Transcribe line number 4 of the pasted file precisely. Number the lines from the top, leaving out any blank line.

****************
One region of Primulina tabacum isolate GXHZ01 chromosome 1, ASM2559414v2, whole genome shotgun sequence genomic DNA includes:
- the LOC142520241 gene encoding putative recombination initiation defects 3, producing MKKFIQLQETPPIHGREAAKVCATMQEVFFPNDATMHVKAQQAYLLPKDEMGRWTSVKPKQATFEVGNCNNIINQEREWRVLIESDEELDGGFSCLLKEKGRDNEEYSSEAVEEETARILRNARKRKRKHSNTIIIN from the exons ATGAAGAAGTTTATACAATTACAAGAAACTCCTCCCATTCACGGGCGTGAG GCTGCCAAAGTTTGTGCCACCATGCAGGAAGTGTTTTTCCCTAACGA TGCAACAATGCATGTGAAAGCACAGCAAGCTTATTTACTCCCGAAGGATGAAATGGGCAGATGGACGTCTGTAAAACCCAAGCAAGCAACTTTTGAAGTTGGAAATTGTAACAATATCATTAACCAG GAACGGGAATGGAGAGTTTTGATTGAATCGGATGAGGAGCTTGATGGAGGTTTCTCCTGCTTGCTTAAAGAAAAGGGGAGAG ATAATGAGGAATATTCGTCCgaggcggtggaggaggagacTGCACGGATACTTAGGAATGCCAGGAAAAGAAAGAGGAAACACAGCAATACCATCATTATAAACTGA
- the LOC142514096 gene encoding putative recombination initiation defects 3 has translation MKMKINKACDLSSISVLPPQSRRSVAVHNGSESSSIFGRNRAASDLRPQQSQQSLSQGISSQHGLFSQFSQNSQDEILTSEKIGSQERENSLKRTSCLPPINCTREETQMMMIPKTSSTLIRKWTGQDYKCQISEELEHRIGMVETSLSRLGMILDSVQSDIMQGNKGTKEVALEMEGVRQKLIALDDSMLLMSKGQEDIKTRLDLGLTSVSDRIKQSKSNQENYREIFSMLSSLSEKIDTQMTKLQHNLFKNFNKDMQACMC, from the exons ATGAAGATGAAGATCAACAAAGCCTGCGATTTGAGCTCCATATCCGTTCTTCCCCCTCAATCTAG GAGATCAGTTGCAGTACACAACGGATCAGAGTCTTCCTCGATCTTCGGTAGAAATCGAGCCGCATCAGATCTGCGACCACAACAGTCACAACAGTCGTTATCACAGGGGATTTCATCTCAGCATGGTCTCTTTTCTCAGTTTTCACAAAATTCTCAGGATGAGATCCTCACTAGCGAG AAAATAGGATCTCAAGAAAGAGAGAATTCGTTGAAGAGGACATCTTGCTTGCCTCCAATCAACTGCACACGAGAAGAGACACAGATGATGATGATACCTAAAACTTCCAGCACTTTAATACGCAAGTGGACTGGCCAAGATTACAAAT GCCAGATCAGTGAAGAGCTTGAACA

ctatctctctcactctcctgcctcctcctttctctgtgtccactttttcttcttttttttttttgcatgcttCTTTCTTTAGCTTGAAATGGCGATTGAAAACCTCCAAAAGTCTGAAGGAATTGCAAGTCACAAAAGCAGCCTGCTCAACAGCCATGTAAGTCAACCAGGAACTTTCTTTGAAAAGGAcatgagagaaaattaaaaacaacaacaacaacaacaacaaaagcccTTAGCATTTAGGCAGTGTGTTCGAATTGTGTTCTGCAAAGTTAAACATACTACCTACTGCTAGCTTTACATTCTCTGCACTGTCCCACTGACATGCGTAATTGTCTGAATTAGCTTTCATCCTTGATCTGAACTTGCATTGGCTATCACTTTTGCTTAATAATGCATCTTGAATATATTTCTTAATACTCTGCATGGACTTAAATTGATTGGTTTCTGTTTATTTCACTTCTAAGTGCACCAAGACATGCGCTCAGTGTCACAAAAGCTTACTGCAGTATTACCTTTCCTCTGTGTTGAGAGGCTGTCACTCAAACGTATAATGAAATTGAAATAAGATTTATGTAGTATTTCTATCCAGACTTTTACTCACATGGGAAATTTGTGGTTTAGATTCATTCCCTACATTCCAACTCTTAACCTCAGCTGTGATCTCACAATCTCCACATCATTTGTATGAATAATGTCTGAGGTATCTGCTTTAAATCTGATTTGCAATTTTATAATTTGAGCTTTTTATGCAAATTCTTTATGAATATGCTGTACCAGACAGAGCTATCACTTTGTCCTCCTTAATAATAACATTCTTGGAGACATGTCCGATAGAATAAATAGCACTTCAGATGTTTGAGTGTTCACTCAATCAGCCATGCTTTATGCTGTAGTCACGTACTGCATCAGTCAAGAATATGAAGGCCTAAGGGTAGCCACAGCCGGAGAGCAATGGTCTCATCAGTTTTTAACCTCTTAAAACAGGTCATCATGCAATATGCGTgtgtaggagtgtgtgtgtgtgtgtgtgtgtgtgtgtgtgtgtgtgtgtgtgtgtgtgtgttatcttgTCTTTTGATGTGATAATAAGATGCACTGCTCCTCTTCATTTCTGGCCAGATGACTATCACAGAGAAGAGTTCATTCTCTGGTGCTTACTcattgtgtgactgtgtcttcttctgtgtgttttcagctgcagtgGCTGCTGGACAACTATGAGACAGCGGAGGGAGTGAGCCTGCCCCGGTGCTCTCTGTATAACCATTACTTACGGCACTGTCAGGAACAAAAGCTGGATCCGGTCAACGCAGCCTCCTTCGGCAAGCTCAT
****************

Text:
ctatctctctcactctcctgcctcctcctttctctgtgtccactttttcttcttttttttttttgcatgcttCTTTCTTTAGCTTGAAATGGCGATTGAAAACCTCCAAAAGTCTGAAGGAATTGCAAGTCACAAAAGCAGCCTGCTCAACAGCCATGTAAGTCAACCAGGAACTTTCTTTGAAAAGGAcatgagagaaaattaaaaacaacaacaacaacaacaacaaaagcccTTAGCATTTAGGCAGTGTGTTCGAATTGTGTTCTGCAAAGTTAAACATACTACCTACTGCTAGCTTTACATTCTCTGCACTGTCCCACTGACATGCGTAATTGTCTGAATTAGCTTTCATCCTTGATCTGAACTTGCATTGGCTATCACTTTTGCTTAATAATGCATCTTGAATATATTTCTTAATACTCTGCATGGACTTAAATTGATTGGTTTCTGTTTATTTCACTTCTAAGTGCACCAAGACATGCGCTCAGTGTCACAAAAGCTTACTGCAGTATTACCTTTCCTCTGTGTTGAGAGGCTGTCACTCAAACGTATAATGAAATTGAAATAAGATTTATGTAGTATTTCTATCCAGACTTTTACTCACATGGGAAATTTGTGGTTTAGATTCATTCCCTACATTCCAACTCTTAACCTCAGCTGTGATCTCACAATCTCCACATCATTTGTATGAATAATGTCTGAGGTATCTGCTTTAAATCTGATTTGCAATTTTATAATTTGAGCTTTTTATGCAAATTCTTTATGAATATGCTGTACCAGACAGAGCTATCACTTTGTCCTCCTTAATAATAACATTCTTGGAGACATGTCCGATAGAATAAATAGCACTTCAGATGTTTGAGTGTTCACTCAATCAGCCATGCTTTATGCTGTAGTCACGTACTGCATCAGTCAAGAATATGAAGGCCTAAGGGTAGCCACAGCCGGAGAGCAATGGTCTCATCAGTTTTTAACCTCTTAAAACAGGTCATCATGCAATATGCGTgtgtaggagtgtgtgtgtgtgtgtgtgtgtgtgtgtgtgtgtgtgtgtgtgtgtgtgtgttatcttgTCTTTTGATGTGATAATAAGATGCACTGCTCCTCTTCATTTCTGGCCAGATGACTATCACAGAGAAGAGTTCATTCTCTGGTGCTTACTcattgtgtgactgtgtcttcttctgtgtgttttcagctgcagtgGCTGCTGGACAACTATGAGACAGCGGAGGGAGTGAGCCTGCCCCGGTGCTCTCTGTATAACCATTACTTACGGCACTGTCAGGAACAAAAGCTGGATCCGGTCAACGCAGCCTCCTTCGGCAAGCTCAT